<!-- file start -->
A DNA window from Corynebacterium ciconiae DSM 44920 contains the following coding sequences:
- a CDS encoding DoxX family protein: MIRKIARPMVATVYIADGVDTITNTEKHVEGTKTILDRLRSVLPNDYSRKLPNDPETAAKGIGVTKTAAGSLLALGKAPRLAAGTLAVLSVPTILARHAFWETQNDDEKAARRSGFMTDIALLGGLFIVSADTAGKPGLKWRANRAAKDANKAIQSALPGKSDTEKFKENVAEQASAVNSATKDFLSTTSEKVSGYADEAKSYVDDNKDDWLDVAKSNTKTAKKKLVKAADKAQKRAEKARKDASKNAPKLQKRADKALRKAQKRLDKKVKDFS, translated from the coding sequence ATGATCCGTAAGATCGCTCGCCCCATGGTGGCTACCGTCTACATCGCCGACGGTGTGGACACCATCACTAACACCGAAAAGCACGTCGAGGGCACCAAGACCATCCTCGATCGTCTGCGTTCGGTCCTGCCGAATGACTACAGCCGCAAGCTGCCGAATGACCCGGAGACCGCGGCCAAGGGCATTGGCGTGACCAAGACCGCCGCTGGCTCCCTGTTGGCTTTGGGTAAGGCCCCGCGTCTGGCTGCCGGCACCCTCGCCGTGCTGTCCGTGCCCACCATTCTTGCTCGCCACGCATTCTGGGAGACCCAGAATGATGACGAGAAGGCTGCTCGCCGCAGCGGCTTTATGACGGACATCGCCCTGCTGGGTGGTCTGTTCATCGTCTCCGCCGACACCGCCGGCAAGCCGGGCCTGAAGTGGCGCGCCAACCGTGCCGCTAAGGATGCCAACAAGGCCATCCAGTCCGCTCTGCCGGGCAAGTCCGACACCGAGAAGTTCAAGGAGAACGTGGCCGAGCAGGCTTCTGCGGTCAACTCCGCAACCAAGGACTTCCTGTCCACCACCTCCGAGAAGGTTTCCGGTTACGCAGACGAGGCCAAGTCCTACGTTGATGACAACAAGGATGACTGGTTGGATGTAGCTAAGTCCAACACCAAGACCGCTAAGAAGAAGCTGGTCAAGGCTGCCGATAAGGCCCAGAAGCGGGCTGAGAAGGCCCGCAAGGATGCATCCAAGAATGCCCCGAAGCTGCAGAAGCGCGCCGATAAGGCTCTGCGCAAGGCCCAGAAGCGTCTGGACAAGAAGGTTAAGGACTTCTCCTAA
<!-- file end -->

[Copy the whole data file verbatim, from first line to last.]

A DNA window from Corynebacterium ciconiae DSM 44920 contains the following coding sequences:
- a CDS encoding DoxX family protein: MIRKIARPMVATVYIADGVDTITNTEKHVEGTKTILDRLRSVLPNDYSRKLPNDPETAAKGIGVTKTAAGSLLALGKAPRLAAGTLAVLSVPTILARHAFWETQNDDEKAARRSGFMTDIALLGGLFIVSADTAGKPGLKWRANRAAKDANKAIQSALPGKSDTEKFKENVAEQASAVNSATKDFLSTTSEKVSGYADEAKSYVDDNKDDWLDVAKSNTKTAKKKLVKAADKAQKRAEKARKDASKNAPKLQKRADKALRKAQKRLDKKVKDFS, translated from the coding sequence ATGATCCGTAAGATCGCTCGCCCCATGGTGGCTACCGTCTACATCGCCGACGGTGTGGACACCATCACTAACACCGAAAAGCACGTCGAGGGCACCAAGACCATCCTCGATCGTCTGCGTTCGGTCCTGCCGAATGACTACAGCCGCAAGCTGCCGAATGACCCGGAGACCGCGGCCAAGGGCATTGGCGTGACCAAGACCGCCGCTGGCTCCCTGTTGGCTTTGGGTAAGGCCCCGCGTCTGGCTGCCGGCACCCTCGCCGTGCTGTCCGTGCCCACCATTCTTGCTCGCCACGCATTCTGGGAGACCCAGAATGATGACGAGAAGGCTGCTCGCCGCAGCGGCTTTATGACGGACATCGCCCTGCTGGGTGGTCTGTTCATCGTCTCCGCCGACACCGCCGGCAAGCCGGGCCTGAAGTGGCGCGCCAACCGTGCCGCTAAGGATGCCAACAAGGCCATCCAGTCCGCTCTGCCGGGCAAGTCCGACACCGAGAAGTTCAAGGAGAACGTGGCCGAGCAGGCTTCTGCGGTCAACTCCGCAACCAAGGACTTCCTGTCCACCACCTCCGAGAAGGTTTCCGGTTACGCAGACGAGGCCAAGTCCTACGTTGATGACAACAAGGATGACTGGTTGGATGTAGCTAAGTCCAACACCAAGACCGCTAAGAAGAAGCTGGTCAAGGCTGCCGATAAGGCCCAGAAGCGGGCTGAGAAGGCCCGCAAGGATGCATCCAAGAATGCCCCGAAGCTGCAGAAGCGCGCCGATAAGGCTCTGCGCAAGGCCCAGAAGCGTCTGGACAAGAAGGTTAAGGACTTCTCCTAA